‘On Broadway’ Review Inaccurate
It was unfortunate to read such a miscalculated review of “On Broadway” in the May 4 edition of The Tech. It is clear that Alice MacDonald ’08 must have departed the film early and did not realize that the voiceover narration and flashback were only within the first two minutes of the film. Moreover, she states the film looked crappy due to it being shot on digital — clearly mistaken, as it was shot on film. Lastly, Alice states that the writing was rigid. Fair enough. But I find Dave McLaughlin’s writing to come from a place of honesty which isn’t seen in these wannabe hipster films that are so often hyped or seen at festivals. Stories are what seem to be missing, not some clown in hipster clothes and haircuts speaking nonsense. Go rent a John Cassavetes film!
Producer, “On Broadway”
Please Do Not Water Down An MIT Education
Several years ago MIT halved its core physics and math requirement from two years to one year. Now a faculty task force has proposed to further reduce the physics requirement to one semester. The task force has violated the Lewis principle of emphasis on fundamental concepts. If the faculty continues to water down the undergraduate curriculum, MIT graduates will be less successful in competing for jobs and admission to graduate school than engineering graduates of other schools which offer a more comprehensive foundation in engineering science.
The faculty task force should seek input from MIT alumni and from people outside MIT in industry and at other universities. Furthermore, the task force should examine the list of topics included on the national Fundamentals of Engineering (FE) exam administered by the National Society of Professional Engineers (NSPE). All MIT engineering seniors and graduate students should be encouraged to take the FE exam, the first step toward license as a Professional Engineer (P.E.).
Cohen Suggests Far-fetched Changes
Jeffrey S. Cohen ’06, responding to my opinion article [Friday, April 27, 2007] calling for our government to shut down the U.S. military prison at Guantanamo Bay, writes at length about all the various ways that the threat terrorists pose to society are different than those our country has faced before, and so the critically important change we must make is not closing Guantanamo but changing our laws to address this new threat. There are two problems with this argument, one practical and the other more philosophical.
Practically speaking, someone who wants to see our laws reformed in response to the threat posed by terrorists should be even more dedicated to closing Guantanamo. As it stands, the legal black hole that Guantanamo has become is obstructing the process of genuine reform because it gives the executive a carte blanche to do whatever it wants to detainees. The executive is then left with no incentive to go to Congress and push it to bring the process of trying terrorism suspects on a firm constitutional footing that at least respects traditional notions of habeas corpus (which was eliminated by the Military Commissions Act of 2006). As it stands, Congress is likely to first go back and undo the damage inflicted by the administration and its collaborators in the 109th Congress and only afterward take up the issue of reasonable reform in response to terrorism. Closing Guantanamo will force Congress to speed up its deliberations on how to reform our laws.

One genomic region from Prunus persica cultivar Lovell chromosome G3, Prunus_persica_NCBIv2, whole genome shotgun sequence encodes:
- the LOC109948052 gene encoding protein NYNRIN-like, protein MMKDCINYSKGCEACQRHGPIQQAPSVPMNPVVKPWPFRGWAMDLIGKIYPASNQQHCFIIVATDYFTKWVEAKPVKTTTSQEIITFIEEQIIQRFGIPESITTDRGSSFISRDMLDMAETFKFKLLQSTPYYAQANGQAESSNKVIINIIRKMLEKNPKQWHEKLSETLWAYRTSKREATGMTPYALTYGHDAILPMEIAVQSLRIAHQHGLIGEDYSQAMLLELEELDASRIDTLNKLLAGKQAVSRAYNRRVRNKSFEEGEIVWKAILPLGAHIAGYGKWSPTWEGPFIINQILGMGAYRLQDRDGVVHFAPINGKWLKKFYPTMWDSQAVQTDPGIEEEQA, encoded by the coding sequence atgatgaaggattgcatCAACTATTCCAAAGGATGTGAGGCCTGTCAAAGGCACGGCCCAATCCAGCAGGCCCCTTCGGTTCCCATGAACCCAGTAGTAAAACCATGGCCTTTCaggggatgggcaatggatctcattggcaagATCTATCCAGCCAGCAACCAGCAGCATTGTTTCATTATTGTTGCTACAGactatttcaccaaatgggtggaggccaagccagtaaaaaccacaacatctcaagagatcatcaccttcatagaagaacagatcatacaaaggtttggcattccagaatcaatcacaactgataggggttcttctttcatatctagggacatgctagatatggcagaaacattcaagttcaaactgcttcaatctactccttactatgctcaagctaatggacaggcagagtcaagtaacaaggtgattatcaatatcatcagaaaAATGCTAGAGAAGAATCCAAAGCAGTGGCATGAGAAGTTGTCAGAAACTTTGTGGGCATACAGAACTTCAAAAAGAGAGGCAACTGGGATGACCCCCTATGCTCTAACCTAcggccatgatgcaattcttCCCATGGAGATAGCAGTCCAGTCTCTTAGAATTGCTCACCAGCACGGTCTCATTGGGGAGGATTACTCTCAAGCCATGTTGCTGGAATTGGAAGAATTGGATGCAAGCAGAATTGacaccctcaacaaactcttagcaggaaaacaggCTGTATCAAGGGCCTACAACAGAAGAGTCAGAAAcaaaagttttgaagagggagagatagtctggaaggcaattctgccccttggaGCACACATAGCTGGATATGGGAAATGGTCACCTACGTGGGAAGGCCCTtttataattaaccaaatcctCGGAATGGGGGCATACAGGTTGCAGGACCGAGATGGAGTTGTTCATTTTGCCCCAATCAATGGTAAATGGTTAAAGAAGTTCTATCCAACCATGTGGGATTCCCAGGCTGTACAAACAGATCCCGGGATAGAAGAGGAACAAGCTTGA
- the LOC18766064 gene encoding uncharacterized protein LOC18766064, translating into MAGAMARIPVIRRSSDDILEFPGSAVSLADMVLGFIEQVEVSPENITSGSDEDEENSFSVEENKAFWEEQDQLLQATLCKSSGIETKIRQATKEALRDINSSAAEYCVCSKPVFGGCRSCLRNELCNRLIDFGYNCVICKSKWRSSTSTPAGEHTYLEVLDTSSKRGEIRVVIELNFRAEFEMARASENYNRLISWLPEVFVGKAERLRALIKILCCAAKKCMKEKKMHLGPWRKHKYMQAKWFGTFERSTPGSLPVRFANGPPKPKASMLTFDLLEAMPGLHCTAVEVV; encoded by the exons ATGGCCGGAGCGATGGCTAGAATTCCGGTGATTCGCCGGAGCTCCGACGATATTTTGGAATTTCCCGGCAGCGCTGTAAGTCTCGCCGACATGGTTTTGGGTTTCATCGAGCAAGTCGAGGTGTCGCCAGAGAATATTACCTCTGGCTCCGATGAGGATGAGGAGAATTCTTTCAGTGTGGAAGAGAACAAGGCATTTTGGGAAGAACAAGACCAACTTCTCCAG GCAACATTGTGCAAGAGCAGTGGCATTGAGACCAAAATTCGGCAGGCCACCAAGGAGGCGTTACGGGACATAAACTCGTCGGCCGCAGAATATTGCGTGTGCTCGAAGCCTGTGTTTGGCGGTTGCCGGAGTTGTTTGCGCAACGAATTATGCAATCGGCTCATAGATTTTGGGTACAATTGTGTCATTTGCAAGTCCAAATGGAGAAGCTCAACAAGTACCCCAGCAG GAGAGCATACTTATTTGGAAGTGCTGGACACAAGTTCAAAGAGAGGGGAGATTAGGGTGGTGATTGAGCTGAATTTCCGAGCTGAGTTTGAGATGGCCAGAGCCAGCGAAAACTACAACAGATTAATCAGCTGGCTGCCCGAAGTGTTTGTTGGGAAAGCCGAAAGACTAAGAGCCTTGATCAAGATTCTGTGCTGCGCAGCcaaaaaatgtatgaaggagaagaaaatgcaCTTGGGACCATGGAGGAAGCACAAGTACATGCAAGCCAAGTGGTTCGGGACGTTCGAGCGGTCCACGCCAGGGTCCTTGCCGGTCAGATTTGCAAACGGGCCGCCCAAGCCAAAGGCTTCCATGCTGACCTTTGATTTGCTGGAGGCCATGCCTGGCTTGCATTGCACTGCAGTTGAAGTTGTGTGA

The second problem I have with the argument Cohen makes is the scale of the changes he is defending. While it is obvious that the threat posed by terrorists is different from those once posed by the Soviet nuclear arsenal, it is unclear to me that the terrorist threat is at all as dangerous as the nuclear threat. In fact I cannot understand how terrorism can possibly pose the kind of existential threat once posed by nuclear warfare between our country and the Soviets. So how is it that the terrorist threat is forcing us to change our laws so that habeas corpus can be suspended by a single individual with no oversight when the existential threat of nuclear warfare did not? I can understand some changes to the law in response to a heightened risk from terrorism, but I will never understand the gross violations to the spirit of our laws that Cohen is defending by siding with the administration’s view that the fight we’re currently engaged in necessitates a complete restructuring of 800 years of common law jurisprudence. It may be a different kind of war, but it’s not different enough to go back to a pre-1215 legal framework.